At a dinner party I attended recently, Kris said to Suzanne, "You remind me of Helen Hunt." I looked at Suzanne, and sure enough, she did look like Helen Hunt. Later, I noticed that I was seeing Suzanne a little differently. These are the effects of hat hanging. At work, it can damage careers and even businesses.
Hat hanging is a phenomenon identified by Virginia Satir, a pioneer of family therapy. The name comes from the idea that we hang the hat of someone from our past on someone in our present. Back at the dinner party, I was probably seeing Suzanne through the characters I've seen Helen Hunt play — perhaps the "you" Paul Reiser's character was so mad about. That evening ended harmlessly, but in important relationships, hat hanging can lead to serious trouble, especially when we're unaware of it, because it distorts our perceptions.
At work, we tend to hang the parental hat on the supervisor. Supervisors are usually older, and they have the power to give us the toys we want, or to take them away. With our perceptions so distorted, we have difficulty seeing our supervisors as colleagues, working with them as colleagues, or understanding them as colleagues. Since they are colleagues, trouble is inevitable when we see them as parents.
How can we detect hat hanging? And what can we do about it?
- Sometimes it's obvious
- When someone closely resembles someone else you knew well — especially someone who was important in your life — be alert to hat hanging. The resemblance needn't be physical. It can be in age, size, profession…almost anything.
- Tune in to strong feelings
- With our perceptions distorted
by mistaken identification,
we have difficulty seeing
things as they are
- When you're angry or when you have strong feelings about some issue at work, ask yourself: "If this were someone else's story, would I be so upset?" If not, your feelings might be connected to the there-and-then, rather than the here-and-now, and you might be hanging a hat.
- Focus on differences
- If you think you might have hung a hat on someone, notice the differences between that person and the hat's owner. If you've hung a hat, shifting your focus is often enough to bring you back to the here and now.
- Keep a Hat Journal
- When you notice yourself hanging a hat, enter the incident in one of those pocket notebooks — your Hat Journal. After a few months, scan the journal for patterns. Knowing your own patterns can help you find pathways around them.
- You probably can't see others hanging hats
- Others might hang hats, but you don't know enough about their inner processes to decide. Suggesting that someone else might be hat hanging is therefore risky. It can seem blaming or defensive, especially when you haven't been asked for your insight.
The article you've been reading is an archived issue of Point Lookout, my weekly newsletter. I've been publishing it since January, 2001, free to all subscribers, over the Web, and via RSS. You can help keep it free by donating either as an individual or as an organization. You'll receive in return my sincere thanks — and the comfort of knowing that you've helped to propagate insights and perspectives that can help make our workplaces a little more human-friendly. More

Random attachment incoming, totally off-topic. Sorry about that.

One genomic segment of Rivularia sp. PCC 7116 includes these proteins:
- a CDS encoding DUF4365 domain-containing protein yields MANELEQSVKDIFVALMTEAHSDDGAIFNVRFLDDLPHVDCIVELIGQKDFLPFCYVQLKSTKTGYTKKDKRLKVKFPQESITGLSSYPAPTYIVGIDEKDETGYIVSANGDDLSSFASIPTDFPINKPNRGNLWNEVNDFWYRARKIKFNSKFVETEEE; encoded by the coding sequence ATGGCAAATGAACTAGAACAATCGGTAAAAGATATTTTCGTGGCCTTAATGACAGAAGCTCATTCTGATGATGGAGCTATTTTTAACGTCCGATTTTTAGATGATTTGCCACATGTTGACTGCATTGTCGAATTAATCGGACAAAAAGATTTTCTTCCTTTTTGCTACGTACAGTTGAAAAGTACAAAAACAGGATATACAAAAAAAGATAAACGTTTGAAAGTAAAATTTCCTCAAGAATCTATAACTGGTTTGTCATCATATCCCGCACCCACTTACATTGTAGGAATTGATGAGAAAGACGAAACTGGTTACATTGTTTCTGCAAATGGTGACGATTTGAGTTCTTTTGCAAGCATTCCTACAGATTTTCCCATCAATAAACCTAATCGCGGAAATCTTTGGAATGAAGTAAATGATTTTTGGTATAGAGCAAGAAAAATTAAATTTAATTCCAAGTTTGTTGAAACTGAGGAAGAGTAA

For more on the relationship between hat hanging and how we make meaning out of our observations, see "Making Meaning," Point Lookout for January 16, 2008.
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More articles on Emotions at Work:
- The Slippery Slope That Isn't
- "If we promote you, we'll have to promote all of them, too." This "slippery-slope"
tactic for winning debates works by exploiting our fears. Another in a series about rhetorical tricks
that push our buttons.
- Believe It or Else
- When we use threats and intimidation to win debates or agreement, we lay a flimsy foundation for future
action. Using fear may win the point, but little more.
- When You Can't Even Think About It
- Some problems are so difficult or scary that we can't even think about how to face them. Until we can
think, action is not a good idea. How can we engage our brains for the really scary problems?
- Ethical Influence: II
- When we influence others as they're making tough decisions, it's easy to enter a gray area. How can
we be certain that our influence isn't manipulation? How can we influence others ethically?
- Big Egos and Other Misconceptions
- We often describe someone who arrogantly breezes through life with swagger and evident disregard for
others as having a "big ego." Maybe so. And maybe not. Let's have a closer look.
Forthcoming issues of Point Lookout
- Coming June 26: Appearance Antipatterns: I
- Appearances can be deceiving. Just as we can misinterpret the actions and motivations of others, others can misinterpret our own actions and motivations. But we can take steps to limit these effects. Available here and by RSS on June 26.
- And on July 3: Appearance Antipatterns: II
- When we make decisions based on appearance we risk making errors. We create hostile work environments, disappoint our customers, and create inefficient processes. Maintaining congruence between the appearance and the substance of things can help. Available here and by RSS on July 3.
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